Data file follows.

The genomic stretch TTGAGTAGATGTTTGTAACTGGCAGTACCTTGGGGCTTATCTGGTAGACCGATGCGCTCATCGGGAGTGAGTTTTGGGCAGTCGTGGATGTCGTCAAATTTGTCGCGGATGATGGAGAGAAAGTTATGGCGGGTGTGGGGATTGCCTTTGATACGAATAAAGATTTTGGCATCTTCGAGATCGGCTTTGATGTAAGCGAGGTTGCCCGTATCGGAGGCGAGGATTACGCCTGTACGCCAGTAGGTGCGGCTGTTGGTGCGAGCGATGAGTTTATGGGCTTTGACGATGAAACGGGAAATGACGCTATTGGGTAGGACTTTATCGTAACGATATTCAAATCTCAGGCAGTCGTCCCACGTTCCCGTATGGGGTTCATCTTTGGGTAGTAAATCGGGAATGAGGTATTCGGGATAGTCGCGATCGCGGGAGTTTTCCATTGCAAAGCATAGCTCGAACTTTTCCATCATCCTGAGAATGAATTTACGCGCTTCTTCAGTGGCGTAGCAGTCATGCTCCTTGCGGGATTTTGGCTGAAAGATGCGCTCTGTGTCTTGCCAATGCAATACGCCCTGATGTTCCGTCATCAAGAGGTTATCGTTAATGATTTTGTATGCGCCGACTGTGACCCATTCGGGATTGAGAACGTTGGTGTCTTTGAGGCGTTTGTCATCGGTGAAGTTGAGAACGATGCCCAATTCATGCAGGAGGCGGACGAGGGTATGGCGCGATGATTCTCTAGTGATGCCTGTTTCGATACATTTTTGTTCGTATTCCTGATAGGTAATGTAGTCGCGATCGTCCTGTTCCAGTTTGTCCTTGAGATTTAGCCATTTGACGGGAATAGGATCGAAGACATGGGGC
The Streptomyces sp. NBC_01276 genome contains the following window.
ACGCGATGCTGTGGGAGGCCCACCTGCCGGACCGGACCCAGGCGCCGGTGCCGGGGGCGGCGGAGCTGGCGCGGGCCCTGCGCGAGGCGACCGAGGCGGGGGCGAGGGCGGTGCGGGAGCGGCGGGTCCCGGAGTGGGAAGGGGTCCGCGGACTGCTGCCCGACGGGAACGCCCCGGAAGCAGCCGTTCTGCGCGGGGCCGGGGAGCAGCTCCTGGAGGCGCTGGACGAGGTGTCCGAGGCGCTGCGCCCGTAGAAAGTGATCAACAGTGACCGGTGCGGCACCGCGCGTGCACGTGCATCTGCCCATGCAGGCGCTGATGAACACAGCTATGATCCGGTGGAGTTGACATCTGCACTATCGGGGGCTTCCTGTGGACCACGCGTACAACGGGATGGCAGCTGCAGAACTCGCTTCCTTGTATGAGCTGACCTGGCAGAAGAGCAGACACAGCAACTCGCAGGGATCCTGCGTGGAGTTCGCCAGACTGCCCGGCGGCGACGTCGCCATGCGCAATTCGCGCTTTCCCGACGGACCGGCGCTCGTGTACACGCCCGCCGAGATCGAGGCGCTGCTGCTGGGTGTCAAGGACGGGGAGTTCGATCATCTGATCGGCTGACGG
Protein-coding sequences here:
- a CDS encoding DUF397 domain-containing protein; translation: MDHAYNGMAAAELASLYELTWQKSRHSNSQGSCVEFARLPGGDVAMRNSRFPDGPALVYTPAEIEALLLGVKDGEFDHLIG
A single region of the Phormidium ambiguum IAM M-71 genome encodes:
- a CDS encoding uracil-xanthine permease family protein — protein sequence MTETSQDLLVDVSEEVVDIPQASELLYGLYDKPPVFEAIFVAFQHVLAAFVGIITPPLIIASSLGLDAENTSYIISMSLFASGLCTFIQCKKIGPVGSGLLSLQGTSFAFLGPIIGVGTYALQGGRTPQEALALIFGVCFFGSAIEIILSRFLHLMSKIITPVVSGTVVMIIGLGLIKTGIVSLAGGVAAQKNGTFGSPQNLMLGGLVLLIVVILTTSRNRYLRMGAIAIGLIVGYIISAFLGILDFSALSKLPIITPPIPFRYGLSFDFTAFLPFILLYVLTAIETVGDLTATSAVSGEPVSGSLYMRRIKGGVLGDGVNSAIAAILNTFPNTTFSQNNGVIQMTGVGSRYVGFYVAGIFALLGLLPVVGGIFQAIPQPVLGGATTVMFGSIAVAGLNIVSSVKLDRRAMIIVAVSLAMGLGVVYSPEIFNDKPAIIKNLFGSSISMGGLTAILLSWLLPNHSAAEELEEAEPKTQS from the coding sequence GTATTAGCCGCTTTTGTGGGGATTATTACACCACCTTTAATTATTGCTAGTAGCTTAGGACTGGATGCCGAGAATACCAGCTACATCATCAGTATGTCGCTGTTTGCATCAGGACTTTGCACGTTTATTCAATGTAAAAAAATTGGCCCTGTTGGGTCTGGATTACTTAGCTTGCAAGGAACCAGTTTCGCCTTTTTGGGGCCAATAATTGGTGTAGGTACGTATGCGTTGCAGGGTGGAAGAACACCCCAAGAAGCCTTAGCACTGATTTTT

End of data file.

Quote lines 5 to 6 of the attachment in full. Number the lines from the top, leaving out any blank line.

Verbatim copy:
- a CDS encoding DUF397 domain-containing protein; translation: MDHAYNGMAAAELASLYELTWQKSRHSNSQGSCVEFARLPGGDVAMRNSRFPDGPALVYTPAEIEALLLGVKDGEFDHLIG
A single region of the Phormidium ambiguum IAM M-71 genome encodes: